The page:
Buying In-Store: Pros

  • Physical Inspection – There’s no substitute for seeing the crystal in-person. A great jeweler will show you options that match your price range and educate you on the tradeoffs according to the 4Cs of diamond quality. You can see right there and then if a stone looks beautiful to you and if it’s something you can connect with.
  • Flexible Payment Terms – Local stores often support better credit plans for long-term financing. You might even meet sellers with upgrade or buy-back policies, which allow you to trade-up or trade-in your diamond at some point in the future.
  • After-sales Service – Diamonds are one of the world’s toughest materials, but that doesn’t mean they’re indestructible. When you start a relationship with a local jeweler, you’ll have someone to go to for cleaning, sizing, and prong tightening.

Buying In-Store: Cons 

  • Unqualified Salespeople – The terms “diamond expert” and “diamond salesperson” should not be used interchangeably. Not every person behind the jewelry counter is knowledgeable of the intricacies of these stones. Many stores have the primary goal of selling instead of giving an educated advice. Surprisingly, many salespeople may misinform you unintentionally or otherwise.
  • Overhead – It’s a classic problem with retail – having physical inventory, rent, electricity, and more employees mean that they have to charge higher for each sale. In some years, diamond prices are known to drop along with other asset classes.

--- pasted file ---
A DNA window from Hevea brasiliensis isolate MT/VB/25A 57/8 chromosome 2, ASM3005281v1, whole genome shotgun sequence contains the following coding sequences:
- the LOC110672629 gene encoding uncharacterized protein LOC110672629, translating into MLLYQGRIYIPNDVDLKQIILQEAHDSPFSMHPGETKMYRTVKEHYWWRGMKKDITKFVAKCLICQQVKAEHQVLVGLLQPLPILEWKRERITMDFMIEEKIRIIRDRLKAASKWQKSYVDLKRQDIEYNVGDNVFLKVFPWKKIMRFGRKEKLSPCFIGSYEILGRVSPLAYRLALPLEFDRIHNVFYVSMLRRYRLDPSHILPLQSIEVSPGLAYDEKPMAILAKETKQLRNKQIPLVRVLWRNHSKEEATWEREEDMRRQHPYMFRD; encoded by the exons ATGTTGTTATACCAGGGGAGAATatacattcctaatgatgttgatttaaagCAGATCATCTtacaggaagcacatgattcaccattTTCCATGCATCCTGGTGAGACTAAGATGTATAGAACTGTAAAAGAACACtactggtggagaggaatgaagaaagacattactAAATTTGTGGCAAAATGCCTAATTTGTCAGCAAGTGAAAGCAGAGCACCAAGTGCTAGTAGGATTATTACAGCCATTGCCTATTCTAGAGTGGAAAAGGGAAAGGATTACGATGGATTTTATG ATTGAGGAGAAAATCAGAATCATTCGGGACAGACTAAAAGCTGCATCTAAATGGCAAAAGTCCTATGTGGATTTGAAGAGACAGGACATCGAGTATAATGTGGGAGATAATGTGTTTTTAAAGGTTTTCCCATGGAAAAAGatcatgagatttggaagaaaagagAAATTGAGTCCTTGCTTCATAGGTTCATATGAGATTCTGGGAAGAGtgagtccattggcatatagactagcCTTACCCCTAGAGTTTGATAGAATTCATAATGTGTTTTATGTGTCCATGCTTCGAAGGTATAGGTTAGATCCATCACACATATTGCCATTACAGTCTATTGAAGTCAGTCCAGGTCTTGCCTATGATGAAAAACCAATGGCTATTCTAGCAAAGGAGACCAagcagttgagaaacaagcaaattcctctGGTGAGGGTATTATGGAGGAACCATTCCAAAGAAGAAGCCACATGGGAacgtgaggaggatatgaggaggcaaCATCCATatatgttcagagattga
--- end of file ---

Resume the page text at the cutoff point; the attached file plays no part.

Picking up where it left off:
• Hyped-Up Brands – Just because a brand is extremely popular doesn’t mean you are sure to get a high-quality piece. While a good reputation means that you can trust a store, it’s not a guarantee that the diamond ring itself will be right for you. Think of it like clothes. Even Louis Vuitton, Prada, and Marc Jacobs have outfits that don’t look good on certain people.

To get the best bang for your buck, you have to work on a little leverage. Ask around – talk to a co-worker, friend, family, or anyone you know who has recently bought jewelry. Get references and recommendations. Your key move is to find your top choice in a physical store, then check online shops for similar diamonds. Have the grading reports on independent tabs so you can compare them easily.

Finally, use the quotation you found online to negotiate with your local jeweler. Whatever you decide to spend, you can cut the final cost of your ring by up to 50 percent by doing your homework and taking your time to research.

Exchange Your Items for Cash at Biltmore Loan

If you need funds for your engagement ring, Biltmore Loan can outright purchase or offer a collateral loan for luxury goods you want to let go. Simply fill out our online form to get a free appraisal on your items. You can also bring them directly to our Scottsdale or Chandler locations and our friendly team will be glad to assist you. We buy and accept loans for antiques, timepieces, designer handbags, art, and so much more. For more information, contact us at 480-991-5626 (Scottsdale) or 480-705-5626 (Chandler).